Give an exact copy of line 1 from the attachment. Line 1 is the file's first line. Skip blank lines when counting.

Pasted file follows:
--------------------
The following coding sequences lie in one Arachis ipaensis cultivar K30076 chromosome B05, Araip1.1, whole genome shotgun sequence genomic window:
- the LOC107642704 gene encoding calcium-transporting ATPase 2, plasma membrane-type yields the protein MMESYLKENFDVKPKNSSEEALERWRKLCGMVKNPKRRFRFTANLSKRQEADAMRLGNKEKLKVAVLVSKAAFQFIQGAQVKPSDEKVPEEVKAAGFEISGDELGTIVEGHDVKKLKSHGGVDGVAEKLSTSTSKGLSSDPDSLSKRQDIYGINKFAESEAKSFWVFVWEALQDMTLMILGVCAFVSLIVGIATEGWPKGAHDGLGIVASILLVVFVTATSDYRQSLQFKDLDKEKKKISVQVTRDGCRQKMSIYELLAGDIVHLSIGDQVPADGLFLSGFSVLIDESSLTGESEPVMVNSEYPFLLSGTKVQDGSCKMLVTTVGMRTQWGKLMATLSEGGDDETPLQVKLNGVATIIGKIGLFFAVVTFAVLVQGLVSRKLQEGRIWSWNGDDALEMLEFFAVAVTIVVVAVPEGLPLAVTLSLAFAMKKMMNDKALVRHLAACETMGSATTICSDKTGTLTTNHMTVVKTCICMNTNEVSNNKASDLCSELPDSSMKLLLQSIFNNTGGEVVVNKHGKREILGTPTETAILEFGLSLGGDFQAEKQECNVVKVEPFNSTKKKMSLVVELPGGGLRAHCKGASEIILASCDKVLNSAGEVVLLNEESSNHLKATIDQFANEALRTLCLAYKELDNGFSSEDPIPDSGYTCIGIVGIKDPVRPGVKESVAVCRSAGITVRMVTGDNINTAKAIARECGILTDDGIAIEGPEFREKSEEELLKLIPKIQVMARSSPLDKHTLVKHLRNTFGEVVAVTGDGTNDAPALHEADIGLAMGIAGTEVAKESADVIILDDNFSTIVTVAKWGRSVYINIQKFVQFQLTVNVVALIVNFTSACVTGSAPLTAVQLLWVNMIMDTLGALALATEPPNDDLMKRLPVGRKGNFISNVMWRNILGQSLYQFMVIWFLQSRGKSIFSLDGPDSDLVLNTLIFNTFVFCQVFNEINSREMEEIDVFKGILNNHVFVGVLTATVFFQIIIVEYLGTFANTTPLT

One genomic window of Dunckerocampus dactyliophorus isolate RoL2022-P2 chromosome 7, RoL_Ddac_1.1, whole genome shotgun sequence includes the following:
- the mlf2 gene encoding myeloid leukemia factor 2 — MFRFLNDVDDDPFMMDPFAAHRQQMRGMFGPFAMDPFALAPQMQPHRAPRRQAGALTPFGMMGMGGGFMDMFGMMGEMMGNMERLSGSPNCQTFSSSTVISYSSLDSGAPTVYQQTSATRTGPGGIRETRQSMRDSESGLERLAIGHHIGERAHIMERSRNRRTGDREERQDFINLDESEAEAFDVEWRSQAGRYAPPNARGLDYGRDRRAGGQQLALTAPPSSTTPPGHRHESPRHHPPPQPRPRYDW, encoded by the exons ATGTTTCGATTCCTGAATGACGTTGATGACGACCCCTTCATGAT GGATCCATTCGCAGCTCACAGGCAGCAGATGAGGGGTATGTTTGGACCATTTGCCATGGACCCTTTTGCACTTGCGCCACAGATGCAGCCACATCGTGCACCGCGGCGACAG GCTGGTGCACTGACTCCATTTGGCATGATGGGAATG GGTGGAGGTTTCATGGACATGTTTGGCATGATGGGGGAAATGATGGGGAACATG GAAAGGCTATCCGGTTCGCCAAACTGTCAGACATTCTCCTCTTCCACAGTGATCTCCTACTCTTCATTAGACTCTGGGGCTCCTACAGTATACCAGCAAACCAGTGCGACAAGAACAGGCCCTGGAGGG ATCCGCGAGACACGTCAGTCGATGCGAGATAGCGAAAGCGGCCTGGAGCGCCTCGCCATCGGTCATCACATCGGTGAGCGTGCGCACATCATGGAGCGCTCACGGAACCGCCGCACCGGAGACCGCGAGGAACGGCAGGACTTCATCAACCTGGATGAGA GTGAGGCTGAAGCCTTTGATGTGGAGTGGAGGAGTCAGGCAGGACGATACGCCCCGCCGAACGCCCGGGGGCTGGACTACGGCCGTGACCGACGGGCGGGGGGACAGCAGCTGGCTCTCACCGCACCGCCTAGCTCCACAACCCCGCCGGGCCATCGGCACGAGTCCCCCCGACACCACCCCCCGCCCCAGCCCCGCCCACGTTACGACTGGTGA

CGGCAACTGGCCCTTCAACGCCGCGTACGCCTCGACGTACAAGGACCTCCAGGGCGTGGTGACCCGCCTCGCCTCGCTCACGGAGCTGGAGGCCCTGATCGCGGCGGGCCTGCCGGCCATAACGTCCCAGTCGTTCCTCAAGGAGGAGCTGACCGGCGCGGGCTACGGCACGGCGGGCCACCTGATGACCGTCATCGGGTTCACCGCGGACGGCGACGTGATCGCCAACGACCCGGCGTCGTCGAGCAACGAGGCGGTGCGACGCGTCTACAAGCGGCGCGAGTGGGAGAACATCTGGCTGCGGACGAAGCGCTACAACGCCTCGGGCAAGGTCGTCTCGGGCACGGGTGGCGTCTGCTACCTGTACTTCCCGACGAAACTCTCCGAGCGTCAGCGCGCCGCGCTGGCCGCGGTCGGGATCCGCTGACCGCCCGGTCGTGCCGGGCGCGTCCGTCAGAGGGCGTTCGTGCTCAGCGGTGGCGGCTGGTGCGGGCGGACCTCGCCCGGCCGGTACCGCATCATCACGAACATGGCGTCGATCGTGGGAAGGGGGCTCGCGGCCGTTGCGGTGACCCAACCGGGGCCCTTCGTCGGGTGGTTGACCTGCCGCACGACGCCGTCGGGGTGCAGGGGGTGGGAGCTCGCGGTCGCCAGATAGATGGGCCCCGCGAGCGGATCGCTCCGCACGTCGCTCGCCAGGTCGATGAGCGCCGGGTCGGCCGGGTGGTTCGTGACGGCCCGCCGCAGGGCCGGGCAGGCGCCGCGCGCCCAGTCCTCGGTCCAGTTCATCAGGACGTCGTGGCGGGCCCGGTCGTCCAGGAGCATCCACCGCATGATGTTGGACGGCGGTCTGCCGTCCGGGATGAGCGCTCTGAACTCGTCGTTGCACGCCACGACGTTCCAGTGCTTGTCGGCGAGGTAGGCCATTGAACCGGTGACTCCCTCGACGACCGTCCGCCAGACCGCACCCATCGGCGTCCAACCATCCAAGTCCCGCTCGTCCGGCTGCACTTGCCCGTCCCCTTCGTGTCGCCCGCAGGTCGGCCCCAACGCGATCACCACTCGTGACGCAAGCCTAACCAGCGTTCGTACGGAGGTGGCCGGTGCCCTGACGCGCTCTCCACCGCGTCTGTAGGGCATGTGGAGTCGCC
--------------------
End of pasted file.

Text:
The following coding sequences lie in one Arachis ipaensis cultivar K30076 chromosome B05, Araip1.1, whole genome shotgun sequence genomic window: